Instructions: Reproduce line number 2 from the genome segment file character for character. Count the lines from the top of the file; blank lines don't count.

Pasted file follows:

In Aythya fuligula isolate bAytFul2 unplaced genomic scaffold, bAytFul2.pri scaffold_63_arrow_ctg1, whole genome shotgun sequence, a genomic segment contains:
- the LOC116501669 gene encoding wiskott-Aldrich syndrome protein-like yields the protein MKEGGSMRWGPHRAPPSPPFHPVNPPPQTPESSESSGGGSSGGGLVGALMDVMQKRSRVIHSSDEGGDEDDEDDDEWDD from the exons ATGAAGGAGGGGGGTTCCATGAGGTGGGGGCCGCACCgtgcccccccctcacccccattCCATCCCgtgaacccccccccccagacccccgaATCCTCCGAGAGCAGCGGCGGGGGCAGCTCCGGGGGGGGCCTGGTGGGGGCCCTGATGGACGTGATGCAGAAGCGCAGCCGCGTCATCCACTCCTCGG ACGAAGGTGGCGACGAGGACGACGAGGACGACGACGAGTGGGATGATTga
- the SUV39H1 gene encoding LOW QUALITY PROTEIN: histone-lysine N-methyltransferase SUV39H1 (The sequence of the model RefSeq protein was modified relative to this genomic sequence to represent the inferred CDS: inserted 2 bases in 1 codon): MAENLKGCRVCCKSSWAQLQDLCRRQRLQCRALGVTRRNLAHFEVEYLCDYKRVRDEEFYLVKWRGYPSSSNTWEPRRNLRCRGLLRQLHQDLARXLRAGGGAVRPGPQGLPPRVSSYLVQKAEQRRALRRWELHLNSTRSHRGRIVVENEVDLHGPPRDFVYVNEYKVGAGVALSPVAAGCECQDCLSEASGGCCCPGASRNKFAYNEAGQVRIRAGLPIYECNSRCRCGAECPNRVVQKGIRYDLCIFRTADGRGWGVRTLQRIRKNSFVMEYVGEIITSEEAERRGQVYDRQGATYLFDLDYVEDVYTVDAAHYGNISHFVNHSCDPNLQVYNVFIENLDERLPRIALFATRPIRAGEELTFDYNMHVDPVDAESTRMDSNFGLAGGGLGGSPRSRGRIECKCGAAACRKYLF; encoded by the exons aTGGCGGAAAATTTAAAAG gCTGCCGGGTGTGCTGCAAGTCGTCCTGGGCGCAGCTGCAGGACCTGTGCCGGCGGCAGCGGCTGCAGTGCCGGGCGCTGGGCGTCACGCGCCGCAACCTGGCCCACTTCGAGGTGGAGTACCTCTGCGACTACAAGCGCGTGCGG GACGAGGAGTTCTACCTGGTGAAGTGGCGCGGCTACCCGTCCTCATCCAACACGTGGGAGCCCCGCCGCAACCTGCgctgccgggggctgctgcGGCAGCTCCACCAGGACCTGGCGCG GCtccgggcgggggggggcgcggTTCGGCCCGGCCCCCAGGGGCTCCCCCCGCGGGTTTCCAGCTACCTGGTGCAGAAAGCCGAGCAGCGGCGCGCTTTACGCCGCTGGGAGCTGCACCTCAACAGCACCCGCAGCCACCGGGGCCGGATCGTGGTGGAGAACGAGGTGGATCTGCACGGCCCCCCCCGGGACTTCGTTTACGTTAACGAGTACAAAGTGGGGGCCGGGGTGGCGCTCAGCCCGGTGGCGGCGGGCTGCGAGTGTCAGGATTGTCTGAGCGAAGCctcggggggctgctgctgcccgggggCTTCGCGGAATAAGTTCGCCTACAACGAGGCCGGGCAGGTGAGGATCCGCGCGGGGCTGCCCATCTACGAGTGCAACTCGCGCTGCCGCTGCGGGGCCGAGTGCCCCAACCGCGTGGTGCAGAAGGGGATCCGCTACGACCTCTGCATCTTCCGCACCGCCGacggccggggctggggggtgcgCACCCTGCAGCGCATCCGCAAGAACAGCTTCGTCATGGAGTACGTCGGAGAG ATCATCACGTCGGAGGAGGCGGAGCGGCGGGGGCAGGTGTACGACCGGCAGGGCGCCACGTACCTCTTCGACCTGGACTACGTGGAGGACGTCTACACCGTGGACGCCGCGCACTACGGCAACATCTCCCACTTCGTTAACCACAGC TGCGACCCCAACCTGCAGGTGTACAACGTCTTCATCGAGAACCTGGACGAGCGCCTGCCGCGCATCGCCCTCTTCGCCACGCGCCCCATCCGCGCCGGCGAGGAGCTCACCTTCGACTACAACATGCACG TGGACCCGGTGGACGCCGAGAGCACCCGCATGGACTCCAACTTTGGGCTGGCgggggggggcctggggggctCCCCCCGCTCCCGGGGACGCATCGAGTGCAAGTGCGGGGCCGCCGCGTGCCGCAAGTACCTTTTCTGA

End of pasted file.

- the LOC116501669 gene encoding wiskott-Aldrich syndrome protein-like yields the protein MKEGGSMRWGPHRAPPSPPFHPVNPPPQTPESSESSGGGSSGGGLVGALMDVMQKRSRVIHSSDEGGDEDDEDDDEWDD from the exons ATGAAGGAGGGGGGTTCCATGAGGTGGGGGCCGCACCgtgcccccccctcacccccattCCATCCCgtgaacccccccccccagacccccgaATCCTCCGAGAGCAGCGGCGGGGGCAGCTCCGGGGGGGGCCTGGTGGGGGCCCTGATGGACGTGATGCAGAAGCGCAGCCGCGTCATCCACTCCTCGG ACGAAGGTGGCGACGAGGACGACGAGGACGACGACGAGTGGGATGATTga